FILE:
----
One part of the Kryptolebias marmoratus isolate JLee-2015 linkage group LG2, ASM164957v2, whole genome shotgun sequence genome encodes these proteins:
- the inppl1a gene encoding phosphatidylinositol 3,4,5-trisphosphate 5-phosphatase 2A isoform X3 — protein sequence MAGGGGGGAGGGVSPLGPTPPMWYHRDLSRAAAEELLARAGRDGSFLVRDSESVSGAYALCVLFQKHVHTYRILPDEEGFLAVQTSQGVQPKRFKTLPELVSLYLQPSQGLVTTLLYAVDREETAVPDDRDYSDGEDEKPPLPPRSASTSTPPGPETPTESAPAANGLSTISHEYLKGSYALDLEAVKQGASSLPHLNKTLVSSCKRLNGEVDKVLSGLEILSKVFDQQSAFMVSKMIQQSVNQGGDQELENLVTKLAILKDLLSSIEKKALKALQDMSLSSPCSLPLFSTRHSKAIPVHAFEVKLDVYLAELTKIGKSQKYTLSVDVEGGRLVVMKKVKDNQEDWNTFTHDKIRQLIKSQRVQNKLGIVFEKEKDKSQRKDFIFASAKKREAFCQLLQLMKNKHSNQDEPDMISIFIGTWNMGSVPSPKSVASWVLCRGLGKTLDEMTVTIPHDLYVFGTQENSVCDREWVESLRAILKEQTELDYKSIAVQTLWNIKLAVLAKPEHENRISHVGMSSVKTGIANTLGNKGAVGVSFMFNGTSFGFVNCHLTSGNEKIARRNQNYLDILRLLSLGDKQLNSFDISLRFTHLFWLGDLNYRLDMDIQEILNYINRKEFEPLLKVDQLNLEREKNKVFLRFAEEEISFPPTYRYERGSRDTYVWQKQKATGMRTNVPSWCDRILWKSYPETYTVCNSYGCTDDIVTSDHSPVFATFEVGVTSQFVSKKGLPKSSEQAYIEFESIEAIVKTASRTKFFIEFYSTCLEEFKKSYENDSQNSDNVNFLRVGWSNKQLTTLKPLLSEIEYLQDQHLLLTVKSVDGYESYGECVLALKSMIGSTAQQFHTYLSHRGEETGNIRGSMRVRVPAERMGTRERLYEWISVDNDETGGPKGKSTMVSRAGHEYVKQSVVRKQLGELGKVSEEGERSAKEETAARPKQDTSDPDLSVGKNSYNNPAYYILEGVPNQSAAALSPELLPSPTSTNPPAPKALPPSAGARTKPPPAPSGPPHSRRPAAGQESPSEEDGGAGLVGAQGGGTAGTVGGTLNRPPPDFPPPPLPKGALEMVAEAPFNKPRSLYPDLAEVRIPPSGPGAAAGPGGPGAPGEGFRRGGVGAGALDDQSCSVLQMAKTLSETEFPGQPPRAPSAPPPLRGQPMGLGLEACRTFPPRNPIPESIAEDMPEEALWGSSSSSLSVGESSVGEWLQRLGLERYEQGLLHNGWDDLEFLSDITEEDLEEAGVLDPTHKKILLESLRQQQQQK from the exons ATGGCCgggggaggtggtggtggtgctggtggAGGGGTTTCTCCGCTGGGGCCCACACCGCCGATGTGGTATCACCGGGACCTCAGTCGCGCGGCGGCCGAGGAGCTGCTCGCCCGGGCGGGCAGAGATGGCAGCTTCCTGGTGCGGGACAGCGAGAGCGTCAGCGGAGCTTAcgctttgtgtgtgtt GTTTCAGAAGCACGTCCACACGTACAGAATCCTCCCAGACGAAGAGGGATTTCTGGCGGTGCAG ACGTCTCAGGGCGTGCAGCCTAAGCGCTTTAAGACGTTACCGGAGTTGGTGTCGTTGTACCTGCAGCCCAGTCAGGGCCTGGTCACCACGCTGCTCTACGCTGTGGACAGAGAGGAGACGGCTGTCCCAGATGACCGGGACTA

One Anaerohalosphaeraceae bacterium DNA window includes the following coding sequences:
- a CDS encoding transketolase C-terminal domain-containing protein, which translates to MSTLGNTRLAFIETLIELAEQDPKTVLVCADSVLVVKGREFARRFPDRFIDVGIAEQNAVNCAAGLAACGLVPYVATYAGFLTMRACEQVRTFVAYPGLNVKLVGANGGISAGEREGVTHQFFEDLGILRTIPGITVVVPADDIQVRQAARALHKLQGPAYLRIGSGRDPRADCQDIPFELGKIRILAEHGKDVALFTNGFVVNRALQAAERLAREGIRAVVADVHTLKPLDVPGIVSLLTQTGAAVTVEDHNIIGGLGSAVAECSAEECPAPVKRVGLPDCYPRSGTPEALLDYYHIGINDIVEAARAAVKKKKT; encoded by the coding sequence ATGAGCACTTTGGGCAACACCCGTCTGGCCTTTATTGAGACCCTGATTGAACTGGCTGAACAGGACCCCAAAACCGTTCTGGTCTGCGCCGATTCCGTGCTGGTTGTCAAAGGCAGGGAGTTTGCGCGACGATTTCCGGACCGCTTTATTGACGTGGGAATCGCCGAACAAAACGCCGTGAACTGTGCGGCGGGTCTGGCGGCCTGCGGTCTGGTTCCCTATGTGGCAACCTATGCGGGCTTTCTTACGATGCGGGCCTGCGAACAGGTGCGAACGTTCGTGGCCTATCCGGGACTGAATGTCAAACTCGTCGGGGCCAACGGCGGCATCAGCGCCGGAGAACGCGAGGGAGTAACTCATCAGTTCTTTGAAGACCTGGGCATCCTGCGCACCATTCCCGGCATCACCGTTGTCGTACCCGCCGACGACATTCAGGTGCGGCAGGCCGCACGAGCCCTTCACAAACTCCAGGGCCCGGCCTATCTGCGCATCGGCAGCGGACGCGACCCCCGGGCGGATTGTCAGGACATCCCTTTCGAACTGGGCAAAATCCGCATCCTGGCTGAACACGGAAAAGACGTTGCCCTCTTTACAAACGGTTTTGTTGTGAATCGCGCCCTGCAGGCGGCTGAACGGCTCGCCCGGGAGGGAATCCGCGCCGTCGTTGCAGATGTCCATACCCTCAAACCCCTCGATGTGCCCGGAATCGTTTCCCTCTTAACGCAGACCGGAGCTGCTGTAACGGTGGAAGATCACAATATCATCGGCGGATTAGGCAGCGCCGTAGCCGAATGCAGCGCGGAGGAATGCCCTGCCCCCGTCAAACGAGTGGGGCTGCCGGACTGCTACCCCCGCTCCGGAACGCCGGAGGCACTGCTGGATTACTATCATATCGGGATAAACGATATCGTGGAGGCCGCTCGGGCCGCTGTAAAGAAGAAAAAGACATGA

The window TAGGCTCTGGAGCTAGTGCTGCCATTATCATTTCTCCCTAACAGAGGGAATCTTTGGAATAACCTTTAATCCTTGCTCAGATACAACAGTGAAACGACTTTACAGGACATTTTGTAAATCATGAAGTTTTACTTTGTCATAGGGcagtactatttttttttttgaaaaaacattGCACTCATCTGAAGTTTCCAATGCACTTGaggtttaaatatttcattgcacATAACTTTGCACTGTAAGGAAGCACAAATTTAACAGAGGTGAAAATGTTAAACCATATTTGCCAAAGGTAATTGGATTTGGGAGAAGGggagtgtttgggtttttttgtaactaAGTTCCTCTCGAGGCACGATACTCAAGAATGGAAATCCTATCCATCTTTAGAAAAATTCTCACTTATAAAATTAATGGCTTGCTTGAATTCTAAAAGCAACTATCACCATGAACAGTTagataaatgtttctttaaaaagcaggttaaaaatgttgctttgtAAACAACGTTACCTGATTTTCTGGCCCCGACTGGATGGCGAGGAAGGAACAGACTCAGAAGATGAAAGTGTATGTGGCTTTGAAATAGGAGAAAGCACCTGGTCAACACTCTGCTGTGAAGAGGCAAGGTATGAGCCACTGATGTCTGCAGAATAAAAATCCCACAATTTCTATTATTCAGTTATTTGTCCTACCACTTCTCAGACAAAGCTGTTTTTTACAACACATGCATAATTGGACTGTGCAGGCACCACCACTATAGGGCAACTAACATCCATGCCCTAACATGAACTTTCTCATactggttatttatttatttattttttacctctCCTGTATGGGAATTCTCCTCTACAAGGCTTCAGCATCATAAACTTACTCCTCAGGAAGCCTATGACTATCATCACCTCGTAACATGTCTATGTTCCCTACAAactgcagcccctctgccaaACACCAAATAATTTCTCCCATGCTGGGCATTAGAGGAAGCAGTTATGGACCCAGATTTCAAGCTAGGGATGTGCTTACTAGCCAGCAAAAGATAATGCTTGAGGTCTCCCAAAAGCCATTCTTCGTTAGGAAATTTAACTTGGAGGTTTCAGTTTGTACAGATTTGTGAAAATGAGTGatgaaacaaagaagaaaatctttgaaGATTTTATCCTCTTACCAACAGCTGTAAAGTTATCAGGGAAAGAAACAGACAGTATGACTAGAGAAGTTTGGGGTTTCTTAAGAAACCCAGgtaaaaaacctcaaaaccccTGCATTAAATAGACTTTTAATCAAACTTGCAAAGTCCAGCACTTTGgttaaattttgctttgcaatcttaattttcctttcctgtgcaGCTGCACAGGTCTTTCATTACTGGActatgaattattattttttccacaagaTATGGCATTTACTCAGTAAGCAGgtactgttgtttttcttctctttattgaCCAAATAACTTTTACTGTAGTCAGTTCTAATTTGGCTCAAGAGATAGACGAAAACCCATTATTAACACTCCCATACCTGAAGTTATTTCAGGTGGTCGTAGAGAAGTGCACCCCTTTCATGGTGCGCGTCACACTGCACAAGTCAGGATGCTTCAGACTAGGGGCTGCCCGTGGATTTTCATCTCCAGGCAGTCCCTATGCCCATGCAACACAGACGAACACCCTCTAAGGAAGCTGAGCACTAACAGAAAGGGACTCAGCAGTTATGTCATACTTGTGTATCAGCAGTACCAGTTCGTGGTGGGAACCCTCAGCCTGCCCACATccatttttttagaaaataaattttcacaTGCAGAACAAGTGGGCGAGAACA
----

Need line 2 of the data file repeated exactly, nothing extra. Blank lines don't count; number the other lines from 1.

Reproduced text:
- the inppl1a gene encoding phosphatidylinositol 3,4,5-trisphosphate 5-phosphatase 2A isoform X3 — protein sequence MAGGGGGGAGGGVSPLGPTPPMWYHRDLSRAAAEELLARAGRDGSFLVRDSESVSGAYALCVLFQKHVHTYRILPDEEGFLAVQTSQGVQPKRFKTLPELVSLYLQPSQGLVTTLLYAVDREETAVPDDRDYSDGEDEKPPLPPRSASTSTPPGPETPTESAPAANGLSTISHEYLKGSYALDLEAVKQGASSLPHLNKTLVSSCKRLNGEVDKVLSGLEILSKVFDQQSAFMVSKMIQQSVNQGGDQELENLVTKLAILKDLLSSIEKKALKALQDMSLSSPCSLPLFSTRHSKAIPVHAFEVKLDVYLAELTKIGKSQKYTLSVDVEGGRLVVMKKVKDNQEDWNTFTHDKIRQLIKSQRVQNKLGIVFEKEKDKSQRKDFIFASAKKREAFCQLLQLMKNKHSNQDEPDMISIFIGTWNMGSVPSPKSVASWVLCRGLGKTLDEMTVTIPHDLYVFGTQENSVCDREWVESLRAILKEQTELDYKSIAVQTLWNIKLAVLAKPEHENRISHVGMSSVKTGIANTLGNKGAVGVSFMFNGTSFGFVNCHLTSGNEKIARRNQNYLDILRLLSLGDKQLNSFDISLRFTHLFWLGDLNYRLDMDIQEILNYINRKEFEPLLKVDQLNLEREKNKVFLRFAEEEISFPPTYRYERGSRDTYVWQKQKATGMRTNVPSWCDRILWKSYPETYTVCNSYGCTDDIVTSDHSPVFATFEVGVTSQFVSKKGLPKSSEQAYIEFESIEAIVKTASRTKFFIEFYSTCLEEFKKSYENDSQNSDNVNFLRVGWSNKQLTTLKPLLSEIEYLQDQHLLLTVKSVDGYESYGECVLALKSMIGSTAQQFHTYLSHRGEETGNIRGSMRVRVPAERMGTRERLYEWISVDNDETGGPKGKSTMVSRAGHEYVKQSVVRKQLGELGKVSEEGERSAKEETAARPKQDTSDPDLSVGKNSYNNPAYYILEGVPNQSAAALSPELLPSPTSTNPPAPKALPPSAGARTKPPPAPSGPPHSRRPAAGQESPSEEDGGAGLVGAQGGGTAGTVGGTLNRPPPDFPPPPLPKGALEMVAEAPFNKPRSLYPDLAEVRIPPSGPGAAAGPGGPGAPGEGFRRGGVGAGALDDQSCSVLQMAKTLSETEFPGQPPRAPSAPPPLRGQPMGLGLEACRTFPPRNPIPESIAEDMPEEALWGSSSSSLSVGESSVGEWLQRLGLERYEQGLLHNGWDDLEFLSDITEEDLEEAGVLDPTHKKILLESLRQQQQQK from the exons ATGGCCgggggaggtggtggtggtgctggtggAGGGGTTTCTCCGCTGGGGCCCACACCGCCGATGTGGTATCACCGGGACCTCAGTCGCGCGGCGGCCGAGGAGCTGCTCGCCCGGGCGGGCAGAGATGGCAGCTTCCTGGTGCGGGACAGCGAGAGCGTCAGCGGAGCTTAcgctttgtgtgtgtt GTTTCAGAAGCACGTCCACACGTACAGAATCCTCCCAGACGAAGAGGGATTTCTGGCGGTGCAG ACGTCTCAGGGCGTGCAGCCTAAGCGCTTTAAGACGTTACCGGAGTTGGTGTCGTTGTACCTGCAGCCCAGTCAGGGCCTGGTCACCACGCTGCTCTACGCTGTGGACAGAGAGGAGACGGCTGTCCCAGATGACCGGGACTA